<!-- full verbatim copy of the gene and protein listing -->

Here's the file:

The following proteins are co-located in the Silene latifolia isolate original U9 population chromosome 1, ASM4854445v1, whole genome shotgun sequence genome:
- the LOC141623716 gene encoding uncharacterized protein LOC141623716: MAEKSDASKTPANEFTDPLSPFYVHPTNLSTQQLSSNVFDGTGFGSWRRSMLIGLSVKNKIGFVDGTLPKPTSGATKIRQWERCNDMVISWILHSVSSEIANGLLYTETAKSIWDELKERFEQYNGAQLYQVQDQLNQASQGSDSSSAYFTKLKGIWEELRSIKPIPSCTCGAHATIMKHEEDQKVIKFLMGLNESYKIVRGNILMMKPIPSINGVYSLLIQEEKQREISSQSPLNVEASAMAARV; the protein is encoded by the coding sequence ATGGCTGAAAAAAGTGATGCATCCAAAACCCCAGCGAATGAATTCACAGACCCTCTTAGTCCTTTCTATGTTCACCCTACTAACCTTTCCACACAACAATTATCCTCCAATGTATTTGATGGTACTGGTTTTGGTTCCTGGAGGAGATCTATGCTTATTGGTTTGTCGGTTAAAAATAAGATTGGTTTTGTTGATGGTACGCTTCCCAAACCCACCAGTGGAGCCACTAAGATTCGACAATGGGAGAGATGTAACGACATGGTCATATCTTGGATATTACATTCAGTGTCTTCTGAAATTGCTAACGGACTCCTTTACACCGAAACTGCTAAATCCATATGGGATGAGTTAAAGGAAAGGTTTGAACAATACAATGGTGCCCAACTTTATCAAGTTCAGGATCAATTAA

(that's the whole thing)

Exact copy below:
The following proteins are co-located in the Silene latifolia isolate original U9 population chromosome 1, ASM4854445v1, whole genome shotgun sequence genome:
- the LOC141623716 gene encoding uncharacterized protein LOC141623716: MAEKSDASKTPANEFTDPLSPFYVHPTNLSTQQLSSNVFDGTGFGSWRRSMLIGLSVKNKIGFVDGTLPKPTSGATKIRQWERCNDMVISWILHSVSSEIANGLLYTETAKSIWDELKERFEQYNGAQLYQVQDQLNQASQGSDSSSAYFTKLKGIWEELRSIKPIPSCTCGAHATIMKHEEDQKVIKFLMGLNESYKIVRGNILMMKPIPSINGVYSLLIQEEKQREISSQSPLNVEASAMAARV; the protein is encoded by the coding sequence ATGGCTGAAAAAAGTGATGCATCCAAAACCCCAGCGAATGAATTCACAGACCCTCTTAGTCCTTTCTATGTTCACCCTACTAACCTTTCCACACAACAATTATCCTCCAATGTATTTGATGGTACTGGTTTTGGTTCCTGGAGGAGATCTATGCTTATTGGTTTGTCGGTTAAAAATAAGATTGGTTTTGTTGATGGTACGCTTCCCAAACCCACCAGTGGAGCCACTAAGATTCGACAATGGGAGAGATGTAACGACATGGTCATATCTTGGATATTACATTCAGTGTCTTCTGAAATTGCTAACGGACTCCTTTACACCGAAACTGCTAAATCCATATGGGATGAGTTAAAGGAAAGGTTTGAACAATACAATGGTGCCCAACTTTATCAAGTTCAGGATCAATTAA